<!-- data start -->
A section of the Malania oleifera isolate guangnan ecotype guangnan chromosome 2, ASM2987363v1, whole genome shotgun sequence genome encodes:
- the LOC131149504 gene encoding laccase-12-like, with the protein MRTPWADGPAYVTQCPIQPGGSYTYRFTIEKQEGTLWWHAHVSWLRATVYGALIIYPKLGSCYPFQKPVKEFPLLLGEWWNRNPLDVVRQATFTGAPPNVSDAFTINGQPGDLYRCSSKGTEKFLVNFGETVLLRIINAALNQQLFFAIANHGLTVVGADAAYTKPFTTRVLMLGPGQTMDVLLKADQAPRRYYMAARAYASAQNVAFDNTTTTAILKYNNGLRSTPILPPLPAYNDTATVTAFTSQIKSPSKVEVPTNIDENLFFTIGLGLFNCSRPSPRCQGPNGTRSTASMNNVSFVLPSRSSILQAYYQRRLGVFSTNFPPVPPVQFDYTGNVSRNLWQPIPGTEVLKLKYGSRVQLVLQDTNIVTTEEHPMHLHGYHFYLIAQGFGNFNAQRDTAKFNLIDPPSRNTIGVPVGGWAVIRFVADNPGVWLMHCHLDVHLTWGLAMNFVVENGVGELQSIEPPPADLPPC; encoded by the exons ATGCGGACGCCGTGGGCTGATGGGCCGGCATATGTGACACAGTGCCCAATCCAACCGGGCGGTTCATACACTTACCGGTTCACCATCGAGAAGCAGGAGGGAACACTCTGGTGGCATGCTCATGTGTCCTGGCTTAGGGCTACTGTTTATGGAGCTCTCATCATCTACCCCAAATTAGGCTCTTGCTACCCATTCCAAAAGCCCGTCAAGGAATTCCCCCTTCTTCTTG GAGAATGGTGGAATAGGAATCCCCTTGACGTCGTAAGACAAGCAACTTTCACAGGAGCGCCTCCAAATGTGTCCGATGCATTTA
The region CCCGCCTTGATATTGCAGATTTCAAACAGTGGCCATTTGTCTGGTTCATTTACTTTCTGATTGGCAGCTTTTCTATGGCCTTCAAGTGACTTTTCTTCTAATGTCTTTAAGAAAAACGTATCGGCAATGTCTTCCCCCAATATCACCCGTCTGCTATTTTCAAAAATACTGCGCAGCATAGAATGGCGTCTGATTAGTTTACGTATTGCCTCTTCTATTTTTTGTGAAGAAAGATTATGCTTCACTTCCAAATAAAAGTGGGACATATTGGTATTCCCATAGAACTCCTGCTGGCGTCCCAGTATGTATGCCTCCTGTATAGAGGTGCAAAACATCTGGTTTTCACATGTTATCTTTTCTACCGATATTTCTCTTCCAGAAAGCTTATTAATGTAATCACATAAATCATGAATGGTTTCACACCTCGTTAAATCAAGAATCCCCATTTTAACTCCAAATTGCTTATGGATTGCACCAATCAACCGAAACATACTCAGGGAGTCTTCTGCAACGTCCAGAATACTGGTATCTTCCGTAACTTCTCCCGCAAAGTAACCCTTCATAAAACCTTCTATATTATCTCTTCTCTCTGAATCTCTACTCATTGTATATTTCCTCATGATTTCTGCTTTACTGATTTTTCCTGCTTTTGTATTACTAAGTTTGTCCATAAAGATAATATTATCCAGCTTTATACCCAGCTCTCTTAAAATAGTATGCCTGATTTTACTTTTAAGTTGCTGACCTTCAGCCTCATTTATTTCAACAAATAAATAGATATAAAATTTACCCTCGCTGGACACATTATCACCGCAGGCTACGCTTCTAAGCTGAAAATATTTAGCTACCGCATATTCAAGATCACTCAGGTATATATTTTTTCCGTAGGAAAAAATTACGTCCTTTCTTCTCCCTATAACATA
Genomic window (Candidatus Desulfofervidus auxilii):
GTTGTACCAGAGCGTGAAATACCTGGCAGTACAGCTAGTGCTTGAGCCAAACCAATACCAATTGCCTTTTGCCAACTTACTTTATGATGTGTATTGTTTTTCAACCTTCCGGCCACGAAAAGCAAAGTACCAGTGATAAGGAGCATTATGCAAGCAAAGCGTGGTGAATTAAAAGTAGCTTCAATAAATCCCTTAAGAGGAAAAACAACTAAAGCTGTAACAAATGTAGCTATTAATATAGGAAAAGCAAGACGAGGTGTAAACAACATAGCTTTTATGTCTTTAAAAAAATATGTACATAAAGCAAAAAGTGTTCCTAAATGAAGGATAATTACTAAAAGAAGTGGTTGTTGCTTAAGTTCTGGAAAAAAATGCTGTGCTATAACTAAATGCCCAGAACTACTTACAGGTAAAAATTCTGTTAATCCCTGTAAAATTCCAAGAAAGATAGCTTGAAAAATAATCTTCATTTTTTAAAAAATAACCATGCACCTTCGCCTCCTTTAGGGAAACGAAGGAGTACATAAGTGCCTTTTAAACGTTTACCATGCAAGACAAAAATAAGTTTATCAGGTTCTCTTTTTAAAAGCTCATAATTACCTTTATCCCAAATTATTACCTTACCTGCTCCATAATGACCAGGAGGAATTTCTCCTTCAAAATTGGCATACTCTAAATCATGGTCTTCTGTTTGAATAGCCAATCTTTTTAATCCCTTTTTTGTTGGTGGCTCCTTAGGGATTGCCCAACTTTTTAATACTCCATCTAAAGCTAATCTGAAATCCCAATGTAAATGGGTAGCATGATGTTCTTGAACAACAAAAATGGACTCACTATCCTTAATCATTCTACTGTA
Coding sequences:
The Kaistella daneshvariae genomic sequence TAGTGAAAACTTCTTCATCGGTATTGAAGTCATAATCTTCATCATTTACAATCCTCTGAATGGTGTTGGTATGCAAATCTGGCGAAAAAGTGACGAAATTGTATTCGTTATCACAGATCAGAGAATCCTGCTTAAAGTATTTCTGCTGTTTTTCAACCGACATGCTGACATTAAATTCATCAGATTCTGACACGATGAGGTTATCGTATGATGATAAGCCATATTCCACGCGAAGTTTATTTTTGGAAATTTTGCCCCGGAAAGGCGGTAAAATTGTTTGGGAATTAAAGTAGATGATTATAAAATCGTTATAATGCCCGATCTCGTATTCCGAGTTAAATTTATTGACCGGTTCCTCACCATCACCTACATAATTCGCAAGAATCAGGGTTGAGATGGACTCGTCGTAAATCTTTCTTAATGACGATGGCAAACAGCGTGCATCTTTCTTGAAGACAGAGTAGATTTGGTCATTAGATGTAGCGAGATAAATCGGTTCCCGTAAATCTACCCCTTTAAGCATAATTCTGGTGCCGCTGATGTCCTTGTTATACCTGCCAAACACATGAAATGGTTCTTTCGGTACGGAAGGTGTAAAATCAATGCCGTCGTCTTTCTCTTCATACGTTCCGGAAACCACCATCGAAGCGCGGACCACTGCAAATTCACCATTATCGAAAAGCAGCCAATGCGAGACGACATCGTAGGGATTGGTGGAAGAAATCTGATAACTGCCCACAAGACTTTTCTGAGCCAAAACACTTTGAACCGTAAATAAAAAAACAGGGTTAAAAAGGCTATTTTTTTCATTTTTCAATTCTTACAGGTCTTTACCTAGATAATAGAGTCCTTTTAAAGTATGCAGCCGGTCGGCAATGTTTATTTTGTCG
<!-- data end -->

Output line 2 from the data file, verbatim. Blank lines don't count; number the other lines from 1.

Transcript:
- the LOC131149504 gene encoding laccase-12-like, with the protein MRTPWADGPAYVTQCPIQPGGSYTYRFTIEKQEGTLWWHAHVSWLRATVYGALIIYPKLGSCYPFQKPVKEFPLLLGEWWNRNPLDVVRQATFTGAPPNVSDAFTINGQPGDLYRCSSKGTEKFLVNFGETVLLRIINAALNQQLFFAIANHGLTVVGADAAYTKPFTTRVLMLGPGQTMDVLLKADQAPRRYYMAARAYASAQNVAFDNTTTTAILKYNNGLRSTPILPPLPAYNDTATVTAFTSQIKSPSKVEVPTNIDENLFFTIGLGLFNCSRPSPRCQGPNGTRSTASMNNVSFVLPSRSSILQAYYQRRLGVFSTNFPPVPPVQFDYTGNVSRNLWQPIPGTEVLKLKYGSRVQLVLQDTNIVTTEEHPMHLHGYHFYLIAQGFGNFNAQRDTAKFNLIDPPSRNTIGVPVGGWAVIRFVADNPGVWLMHCHLDVHLTWGLAMNFVVENGVGELQSIEPPPADLPPC; encoded by the exons ATGCGGACGCCGTGGGCTGATGGGCCGGCATATGTGACACAGTGCCCAATCCAACCGGGCGGTTCATACACTTACCGGTTCACCATCGAGAAGCAGGAGGGAACACTCTGGTGGCATGCTCATGTGTCCTGGCTTAGGGCTACTGTTTATGGAGCTCTCATCATCTACCCCAAATTAGGCTCTTGCTACCCATTCCAAAAGCCCGTCAAGGAATTCCCCCTTCTTCTTG GAGAATGGTGGAATAGGAATCCCCTTGACGTCGTAAGACAAGCAACTTTCACAGGAGCGCCTCCAAATGTGTCCGATGCATTTA